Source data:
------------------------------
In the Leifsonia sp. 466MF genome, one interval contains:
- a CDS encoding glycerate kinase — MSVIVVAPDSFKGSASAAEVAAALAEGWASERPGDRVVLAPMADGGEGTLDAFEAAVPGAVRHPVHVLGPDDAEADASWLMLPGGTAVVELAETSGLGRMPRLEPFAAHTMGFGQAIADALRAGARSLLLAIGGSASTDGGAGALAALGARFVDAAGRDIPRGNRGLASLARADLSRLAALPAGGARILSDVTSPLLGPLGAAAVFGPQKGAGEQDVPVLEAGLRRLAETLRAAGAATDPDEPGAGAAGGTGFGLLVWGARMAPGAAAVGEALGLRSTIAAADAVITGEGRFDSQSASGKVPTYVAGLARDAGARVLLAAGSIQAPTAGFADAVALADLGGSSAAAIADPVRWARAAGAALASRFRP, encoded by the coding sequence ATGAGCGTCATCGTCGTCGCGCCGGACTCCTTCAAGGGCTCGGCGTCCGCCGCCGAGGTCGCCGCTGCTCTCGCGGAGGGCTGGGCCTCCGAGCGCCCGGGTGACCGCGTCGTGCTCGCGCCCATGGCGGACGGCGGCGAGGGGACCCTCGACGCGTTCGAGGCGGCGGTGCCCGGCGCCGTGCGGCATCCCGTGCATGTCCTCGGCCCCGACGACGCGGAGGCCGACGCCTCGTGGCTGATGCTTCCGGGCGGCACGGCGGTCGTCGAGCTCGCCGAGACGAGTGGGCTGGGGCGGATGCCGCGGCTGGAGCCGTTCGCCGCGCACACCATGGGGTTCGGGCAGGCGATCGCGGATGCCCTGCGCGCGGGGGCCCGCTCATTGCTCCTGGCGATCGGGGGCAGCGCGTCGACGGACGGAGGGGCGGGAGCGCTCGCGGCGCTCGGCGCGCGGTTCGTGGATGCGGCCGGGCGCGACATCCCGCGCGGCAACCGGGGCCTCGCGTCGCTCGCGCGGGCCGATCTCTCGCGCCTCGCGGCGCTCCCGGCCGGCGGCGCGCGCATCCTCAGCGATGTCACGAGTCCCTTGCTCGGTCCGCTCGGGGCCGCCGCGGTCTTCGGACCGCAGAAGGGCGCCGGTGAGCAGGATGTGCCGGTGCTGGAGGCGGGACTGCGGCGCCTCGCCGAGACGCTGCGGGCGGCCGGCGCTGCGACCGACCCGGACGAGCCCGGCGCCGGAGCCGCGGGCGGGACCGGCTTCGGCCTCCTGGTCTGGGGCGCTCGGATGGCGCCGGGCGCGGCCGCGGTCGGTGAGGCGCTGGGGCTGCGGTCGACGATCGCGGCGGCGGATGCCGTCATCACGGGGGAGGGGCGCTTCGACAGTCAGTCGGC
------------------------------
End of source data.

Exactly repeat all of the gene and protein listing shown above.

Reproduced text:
In the Leifsonia sp. 466MF genome, one interval contains:
- a CDS encoding glycerate kinase — MSVIVVAPDSFKGSASAAEVAAALAEGWASERPGDRVVLAPMADGGEGTLDAFEAAVPGAVRHPVHVLGPDDAEADASWLMLPGGTAVVELAETSGLGRMPRLEPFAAHTMGFGQAIADALRAGARSLLLAIGGSASTDGGAGALAALGARFVDAAGRDIPRGNRGLASLARADLSRLAALPAGGARILSDVTSPLLGPLGAAAVFGPQKGAGEQDVPVLEAGLRRLAETLRAAGAATDPDEPGAGAAGGTGFGLLVWGARMAPGAAAVGEALGLRSTIAAADAVITGEGRFDSQSASGKVPTYVAGLARDAGARVLLAAGSIQAPTAGFADAVALADLGGSSAAAIADPVRWARAAGAALASRFRP, encoded by the coding sequence ATGAGCGTCATCGTCGTCGCGCCGGACTCCTTCAAGGGCTCGGCGTCCGCCGCCGAGGTCGCCGCTGCTCTCGCGGAGGGCTGGGCCTCCGAGCGCCCGGGTGACCGCGTCGTGCTCGCGCCCATGGCGGACGGCGGCGAGGGGACCCTCGACGCGTTCGAGGCGGCGGTGCCCGGCGCCGTGCGGCATCCCGTGCATGTCCTCGGCCCCGACGACGCGGAGGCCGACGCCTCGTGGCTGATGCTTCCGGGCGGCACGGCGGTCGTCGAGCTCGCCGAGACGAGTGGGCTGGGGCGGATGCCGCGGCTGGAGCCGTTCGCCGCGCACACCATGGGGTTCGGGCAGGCGATCGCGGATGCCCTGCGCGCGGGGGCCCGCTCATTGCTCCTGGCGATCGGGGGCAGCGCGTCGACGGACGGAGGGGCGGGAGCGCTCGCGGCGCTCGGCGCGCGGTTCGTGGATGCGGCCGGGCGCGACATCCCGCGCGGCAACCGGGGCCTCGCGTCGCTCGCGCGGGCCGATCTCTCGCGCCTCGCGGCGCTCCCGGCCGGCGGCGCGCGCATCCTCAGCGATGTCACGAGTCCCTTGCTCGGTCCGCTCGGGGCCGCCGCGGTCTTCGGACCGCAGAAGGGCGCCGGTGAGCAGGATGTGCCGGTGCTGGAGGCGGGACTGCGGCGCCTCGCCGAGACGCTGCGGGCGGCCGGCGCTGCGACCGACCCGGACGAGCCCGGCGCCGGAGCCGCGGGCGGGACCGGCTTCGGCCTCCTGGTCTGGGGCGCTCGGATGGCGCCGGGCGCGGCCGCGGTCGGTGAGGCGCTGGGGCTGCGGTCGACGATCGCGGCGGCGGATGCCGTCATCACGGGGGAGGGGCGCTTCGACAGTCAGTCGGC